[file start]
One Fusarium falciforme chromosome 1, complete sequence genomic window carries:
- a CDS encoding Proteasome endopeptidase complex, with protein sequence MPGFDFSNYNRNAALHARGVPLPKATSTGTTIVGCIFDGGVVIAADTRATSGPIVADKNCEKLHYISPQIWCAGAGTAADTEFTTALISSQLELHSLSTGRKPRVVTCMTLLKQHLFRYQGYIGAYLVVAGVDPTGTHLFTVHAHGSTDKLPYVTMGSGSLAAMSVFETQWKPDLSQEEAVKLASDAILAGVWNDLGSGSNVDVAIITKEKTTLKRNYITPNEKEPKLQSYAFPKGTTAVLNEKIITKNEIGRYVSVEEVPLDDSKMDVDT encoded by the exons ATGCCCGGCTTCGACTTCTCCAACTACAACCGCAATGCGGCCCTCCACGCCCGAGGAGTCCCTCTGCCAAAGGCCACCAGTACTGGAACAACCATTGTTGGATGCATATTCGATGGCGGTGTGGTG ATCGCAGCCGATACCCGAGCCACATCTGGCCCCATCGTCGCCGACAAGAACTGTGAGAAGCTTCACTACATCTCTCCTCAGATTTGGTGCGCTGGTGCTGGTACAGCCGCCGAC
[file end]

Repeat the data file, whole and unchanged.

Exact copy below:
One Fusarium falciforme chromosome 1, complete sequence genomic window carries:
- a CDS encoding Proteasome endopeptidase complex, with protein sequence MPGFDFSNYNRNAALHARGVPLPKATSTGTTIVGCIFDGGVVIAADTRATSGPIVADKNCEKLHYISPQIWCAGAGTAADTEFTTALISSQLELHSLSTGRKPRVVTCMTLLKQHLFRYQGYIGAYLVVAGVDPTGTHLFTVHAHGSTDKLPYVTMGSGSLAAMSVFETQWKPDLSQEEAVKLASDAILAGVWNDLGSGSNVDVAIITKEKTTLKRNYITPNEKEPKLQSYAFPKGTTAVLNEKIITKNEIGRYVSVEEVPLDDSKMDVDT encoded by the exons ATGCCCGGCTTCGACTTCTCCAACTACAACCGCAATGCGGCCCTCCACGCCCGAGGAGTCCCTCTGCCAAAGGCCACCAGTACTGGAACAACCATTGTTGGATGCATATTCGATGGCGGTGTGGTG ATCGCAGCCGATACCCGAGCCACATCTGGCCCCATCGTCGCCGACAAGAACTGTGAGAAGCTTCACTACATCTCTCCTCAGATTTGGTGCGCTGGTGCTGGTACAGCCGCCGAC